5 Tips To Make Running Payroll Easier

5 Tips To Make Running Payroll Easier

Payroll is no walk in the park. There are tax laws, labor laws and complex calculations behind every paycheck. What’s worse is that the rules and regulations governing compensation and deductions may change from year to year and will differ from state to state. Sometimes even local municipalities within a state have varying laws that create differences in each one. So, what can business owners do to make this process easier?

1. Get Organized

Because remuneration operates on such strict deadlines, staying organized is extremely important. To accomplish this, a great starting point is creating a calendar. It’s worth adding more than just when the next payday is. Other important dates, such as the end of pay period, should also be included. Companies that use software may have this functionality already built in. If not, Google Calendar is a great alternative.

2. Automate It

Calculating payments and deductions manually is not unheard of, but the more manual the process, the greater the likelihood for error. One area in which businesses may err is tracking employee time. The best way to avoid this is to provide an automated and electronic form of clocking in and clocking out. This could be as simple as the touch of a badge to a card reader, calling a specific operator or logging into a special system on the computer. Special software can also help with deductions, taxes, and payments.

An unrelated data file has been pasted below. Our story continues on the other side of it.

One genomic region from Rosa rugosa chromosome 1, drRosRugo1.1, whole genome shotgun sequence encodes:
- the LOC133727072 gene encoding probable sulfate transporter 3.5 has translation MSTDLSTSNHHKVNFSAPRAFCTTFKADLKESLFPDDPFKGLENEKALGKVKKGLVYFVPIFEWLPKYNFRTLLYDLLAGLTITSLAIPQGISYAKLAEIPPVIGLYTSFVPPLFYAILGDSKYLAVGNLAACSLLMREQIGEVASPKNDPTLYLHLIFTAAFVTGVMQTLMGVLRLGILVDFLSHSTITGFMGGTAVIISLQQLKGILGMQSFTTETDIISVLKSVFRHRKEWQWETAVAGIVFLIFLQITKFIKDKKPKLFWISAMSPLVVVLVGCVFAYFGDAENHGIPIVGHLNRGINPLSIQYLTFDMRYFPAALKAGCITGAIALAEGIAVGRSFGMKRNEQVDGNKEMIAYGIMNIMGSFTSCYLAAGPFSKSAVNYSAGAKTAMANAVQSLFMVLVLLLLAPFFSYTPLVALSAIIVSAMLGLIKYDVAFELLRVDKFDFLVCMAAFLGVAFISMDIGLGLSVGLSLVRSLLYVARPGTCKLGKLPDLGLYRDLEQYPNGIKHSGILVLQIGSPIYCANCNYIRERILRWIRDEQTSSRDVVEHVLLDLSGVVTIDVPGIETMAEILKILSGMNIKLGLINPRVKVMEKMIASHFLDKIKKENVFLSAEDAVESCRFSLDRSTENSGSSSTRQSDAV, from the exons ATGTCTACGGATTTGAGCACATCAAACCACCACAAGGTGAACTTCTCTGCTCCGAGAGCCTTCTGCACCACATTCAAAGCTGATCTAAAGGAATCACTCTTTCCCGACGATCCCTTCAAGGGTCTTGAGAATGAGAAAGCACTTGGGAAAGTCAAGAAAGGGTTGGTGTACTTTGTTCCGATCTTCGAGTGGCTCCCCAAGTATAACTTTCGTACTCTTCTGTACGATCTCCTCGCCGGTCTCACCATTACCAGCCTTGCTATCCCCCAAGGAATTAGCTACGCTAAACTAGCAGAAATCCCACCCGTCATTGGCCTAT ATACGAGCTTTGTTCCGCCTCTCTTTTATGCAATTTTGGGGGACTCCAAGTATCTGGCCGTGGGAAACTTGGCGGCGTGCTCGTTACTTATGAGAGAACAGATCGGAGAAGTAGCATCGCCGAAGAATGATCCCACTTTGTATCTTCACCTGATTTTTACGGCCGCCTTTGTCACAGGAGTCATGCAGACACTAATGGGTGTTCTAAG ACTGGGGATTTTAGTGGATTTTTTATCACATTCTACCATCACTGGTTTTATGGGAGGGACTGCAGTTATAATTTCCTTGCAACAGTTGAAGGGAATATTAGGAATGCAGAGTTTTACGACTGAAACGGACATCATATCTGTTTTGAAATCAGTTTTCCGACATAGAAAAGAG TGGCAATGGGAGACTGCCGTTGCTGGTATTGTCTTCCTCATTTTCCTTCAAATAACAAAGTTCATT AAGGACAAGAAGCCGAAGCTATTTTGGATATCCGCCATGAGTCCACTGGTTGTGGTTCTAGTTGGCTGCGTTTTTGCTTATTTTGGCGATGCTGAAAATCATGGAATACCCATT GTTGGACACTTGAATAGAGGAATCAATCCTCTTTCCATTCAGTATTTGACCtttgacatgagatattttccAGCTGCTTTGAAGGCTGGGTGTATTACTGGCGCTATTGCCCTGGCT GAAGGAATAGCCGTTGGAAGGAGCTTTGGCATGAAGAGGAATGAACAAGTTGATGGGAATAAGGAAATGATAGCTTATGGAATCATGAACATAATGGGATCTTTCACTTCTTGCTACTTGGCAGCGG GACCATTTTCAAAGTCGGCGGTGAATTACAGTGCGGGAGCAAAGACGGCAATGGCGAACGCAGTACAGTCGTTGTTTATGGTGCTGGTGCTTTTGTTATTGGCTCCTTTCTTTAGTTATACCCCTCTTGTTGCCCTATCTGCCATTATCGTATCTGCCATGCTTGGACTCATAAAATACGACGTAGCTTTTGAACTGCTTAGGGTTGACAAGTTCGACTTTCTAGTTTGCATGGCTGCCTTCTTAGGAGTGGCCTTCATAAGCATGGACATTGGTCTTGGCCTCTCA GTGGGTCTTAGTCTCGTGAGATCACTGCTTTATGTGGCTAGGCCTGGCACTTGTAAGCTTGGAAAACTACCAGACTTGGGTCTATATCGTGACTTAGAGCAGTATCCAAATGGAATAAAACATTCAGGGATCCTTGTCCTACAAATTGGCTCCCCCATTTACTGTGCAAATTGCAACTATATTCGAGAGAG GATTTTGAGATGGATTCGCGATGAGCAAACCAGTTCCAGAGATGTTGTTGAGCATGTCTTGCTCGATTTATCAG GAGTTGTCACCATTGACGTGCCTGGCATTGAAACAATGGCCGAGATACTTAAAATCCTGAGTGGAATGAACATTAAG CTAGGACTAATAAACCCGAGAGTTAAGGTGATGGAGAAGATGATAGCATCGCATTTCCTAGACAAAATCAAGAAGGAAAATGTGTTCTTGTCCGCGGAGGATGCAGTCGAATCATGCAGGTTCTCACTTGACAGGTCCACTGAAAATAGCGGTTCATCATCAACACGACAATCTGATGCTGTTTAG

3. Offer Direct Deposit

Not every state allows mandatory direct deposit, but when offered as an option, many employees prefer it. In fact, 82 percent of U.S. workers get their pay electronically via direct deposit. There are many benefits to switching to direct deposit:

  • It’s easier to keep track of bank transfers than all the checks handed out.
  • Employees appreciate immediate access to their pay.
  • Direct deposit is a paperless system.

4. Cloud Storage

The larger the workforce the more space those pay records take up. Professionals often recommend that businesses hang on to payroll records for five years or so, just in case there is an audit or a pending lawsuit related to pay records. The U.S. Equal Employment Opportunity Commission states there is a legal requirement of at least three years. Cloud storage makes it easier to store these files, especially those that are no longer in use.

5. Outsource the Task

Because of the complex nature of pay calculations and the high cost of even the smallest errors, it’s a good idea to leave this business function to specialists. Smaller companies should consider hiring a professional for this role, while larger companies may consider outsourcing the responsibility to a business processing company that specializes in the area.

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